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EKG day 2

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Taffy Anders

on 4 February 2013

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Transcript of EKG day 2

The AV node is overwhelmed by the rapid Atrial impulses and only conducts some impulses to the ventricles.
The AV node blocks at least half of these impulses to protect the ventricles. Atrial Flutter Atrial Flutter Paroxysmal – Sudden onset
You must SEE the onset to call it Paroxysmal. Paroxysmal Atrial Tachycardia (PAT) aka Paroxysmal Supraventricular Tachycardia (PSVT) Supraventricular – general term used to describe arrhythmias that originate in sites above the bundle branches, such as the sinus node, atria and atrioventricular junction. Supraventricular Tachycardia (SVT)
AKA Atrial Tachycardia Vagal maneuvers
Calcium channel blocker (Diltiazem)
Beta blocker (Metoprolol)
Cardioversion (50 J) Atrial Tachycardia Treatment Rhythm is regular
Rate 140-250
P waves – abnormal, commonly pointed
PR interval – usually not measurable
QRS – normal (0.10 seconds or less) Atrial Tachycardia
AKA Supraventricular Tachycardia PAC Underlying rhythm is usually regular
The P wave associated with the PAC is premature and abnormal in size, shape, and direction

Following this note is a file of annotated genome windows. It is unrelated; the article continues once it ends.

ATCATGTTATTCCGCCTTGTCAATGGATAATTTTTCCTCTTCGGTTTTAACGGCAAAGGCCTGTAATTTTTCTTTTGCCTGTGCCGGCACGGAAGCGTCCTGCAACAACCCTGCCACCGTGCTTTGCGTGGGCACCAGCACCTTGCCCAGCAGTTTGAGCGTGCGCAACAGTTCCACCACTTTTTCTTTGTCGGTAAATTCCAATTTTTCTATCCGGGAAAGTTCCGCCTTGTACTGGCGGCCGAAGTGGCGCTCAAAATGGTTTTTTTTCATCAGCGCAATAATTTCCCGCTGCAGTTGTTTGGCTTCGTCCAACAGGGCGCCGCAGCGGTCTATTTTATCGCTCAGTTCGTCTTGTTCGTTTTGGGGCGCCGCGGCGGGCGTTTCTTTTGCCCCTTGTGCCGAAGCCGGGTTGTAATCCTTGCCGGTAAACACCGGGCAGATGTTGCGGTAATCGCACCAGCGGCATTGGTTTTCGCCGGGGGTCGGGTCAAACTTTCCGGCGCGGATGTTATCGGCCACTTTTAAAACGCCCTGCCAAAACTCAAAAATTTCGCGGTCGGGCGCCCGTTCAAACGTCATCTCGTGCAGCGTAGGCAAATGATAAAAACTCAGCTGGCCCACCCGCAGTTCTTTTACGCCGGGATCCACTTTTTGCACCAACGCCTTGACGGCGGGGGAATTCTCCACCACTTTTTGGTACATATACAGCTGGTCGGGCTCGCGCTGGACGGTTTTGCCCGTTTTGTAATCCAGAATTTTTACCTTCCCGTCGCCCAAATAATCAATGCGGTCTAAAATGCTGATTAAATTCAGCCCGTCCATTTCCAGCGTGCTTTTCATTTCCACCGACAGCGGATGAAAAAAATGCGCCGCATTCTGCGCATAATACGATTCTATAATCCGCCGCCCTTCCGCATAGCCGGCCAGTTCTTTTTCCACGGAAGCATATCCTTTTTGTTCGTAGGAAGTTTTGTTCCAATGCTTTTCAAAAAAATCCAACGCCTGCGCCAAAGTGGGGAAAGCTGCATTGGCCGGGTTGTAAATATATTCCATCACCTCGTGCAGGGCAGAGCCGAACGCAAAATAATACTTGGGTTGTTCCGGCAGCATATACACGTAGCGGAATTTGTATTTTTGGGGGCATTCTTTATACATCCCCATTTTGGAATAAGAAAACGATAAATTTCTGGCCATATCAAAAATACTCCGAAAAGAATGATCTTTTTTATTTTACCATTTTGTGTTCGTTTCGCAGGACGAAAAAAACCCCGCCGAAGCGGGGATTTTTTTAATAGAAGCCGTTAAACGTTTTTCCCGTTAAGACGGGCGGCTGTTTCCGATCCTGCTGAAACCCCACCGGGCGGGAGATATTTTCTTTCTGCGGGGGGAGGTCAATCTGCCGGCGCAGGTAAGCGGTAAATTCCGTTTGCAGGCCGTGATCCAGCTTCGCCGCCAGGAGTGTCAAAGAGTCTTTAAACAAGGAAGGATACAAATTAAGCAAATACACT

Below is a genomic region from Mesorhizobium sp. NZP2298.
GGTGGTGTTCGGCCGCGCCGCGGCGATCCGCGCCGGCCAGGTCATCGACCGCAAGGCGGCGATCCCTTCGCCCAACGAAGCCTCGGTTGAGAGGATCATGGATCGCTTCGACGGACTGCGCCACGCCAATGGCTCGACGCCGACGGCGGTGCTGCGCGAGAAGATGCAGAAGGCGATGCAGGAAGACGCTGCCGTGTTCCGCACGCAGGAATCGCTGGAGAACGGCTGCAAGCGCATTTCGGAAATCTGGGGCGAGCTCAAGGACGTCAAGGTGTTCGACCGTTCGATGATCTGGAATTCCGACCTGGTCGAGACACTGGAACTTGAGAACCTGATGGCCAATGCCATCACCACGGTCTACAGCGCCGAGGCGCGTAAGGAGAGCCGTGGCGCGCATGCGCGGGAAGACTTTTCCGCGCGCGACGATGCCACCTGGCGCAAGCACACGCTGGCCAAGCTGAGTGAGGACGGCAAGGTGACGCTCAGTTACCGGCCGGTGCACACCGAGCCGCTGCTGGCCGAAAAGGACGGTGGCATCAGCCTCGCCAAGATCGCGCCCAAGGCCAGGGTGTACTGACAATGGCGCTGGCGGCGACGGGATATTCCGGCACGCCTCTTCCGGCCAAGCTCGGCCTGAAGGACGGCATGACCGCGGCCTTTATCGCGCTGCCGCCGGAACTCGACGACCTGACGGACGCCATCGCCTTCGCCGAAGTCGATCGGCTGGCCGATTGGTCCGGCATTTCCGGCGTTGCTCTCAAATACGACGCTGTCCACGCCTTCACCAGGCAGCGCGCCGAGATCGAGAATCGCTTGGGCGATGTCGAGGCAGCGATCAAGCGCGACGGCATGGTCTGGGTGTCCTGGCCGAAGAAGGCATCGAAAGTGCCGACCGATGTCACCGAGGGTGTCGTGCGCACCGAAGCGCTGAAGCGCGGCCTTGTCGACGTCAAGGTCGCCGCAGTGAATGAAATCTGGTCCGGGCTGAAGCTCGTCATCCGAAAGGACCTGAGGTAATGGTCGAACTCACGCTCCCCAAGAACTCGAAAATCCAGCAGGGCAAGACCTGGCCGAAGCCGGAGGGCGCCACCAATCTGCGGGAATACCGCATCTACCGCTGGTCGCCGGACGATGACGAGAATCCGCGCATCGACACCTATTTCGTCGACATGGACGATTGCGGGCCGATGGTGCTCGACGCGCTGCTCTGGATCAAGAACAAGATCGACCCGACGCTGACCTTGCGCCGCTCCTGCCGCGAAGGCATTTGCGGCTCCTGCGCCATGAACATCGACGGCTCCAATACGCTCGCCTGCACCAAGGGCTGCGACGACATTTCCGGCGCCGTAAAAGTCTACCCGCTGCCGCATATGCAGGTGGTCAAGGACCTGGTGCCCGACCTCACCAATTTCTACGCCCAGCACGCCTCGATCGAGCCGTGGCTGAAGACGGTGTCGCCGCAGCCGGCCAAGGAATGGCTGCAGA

The P wave is often small, upright, pointed, and may even be inverted.
An abnormal p wave may be found hidden in the preceding T wave
Compensatory pause after the PAC PACs PACs Premature Atrial Contractions Pages 87-92 in your book

Early beat from ectopic site within the atria

Ectopic site discharges an impulse before the next sinus node impulse is discharged

PACs can originate from one ectopic site or multiple sites within the atria. Premature Atrial Contractions (PACs) PAC Pages 52-58
(strip 6-1 through strip 6-20) Practice R to R interval does not resume on time / P to P interval does not resume on time Sinus Arrest This is a 6 second strip, what is the approximate heart rate? Sinus Arrhythmia This is a 6 second strip, what is the rate? Sinus tachycardia begins and ends gradually.
Conditions associated with ST include excitement, exertion, exercise, fever, infection, sepsis Sinus Tachycardia Pages 51-52 Rhythm is regular
Rate is 100 to 180
P wave before every QRS
PR is normal (0.12 to 0.20 Seconds)
QRS: Normal (0.10 seconds or less) Sinus Tachycardia Must be administered correctly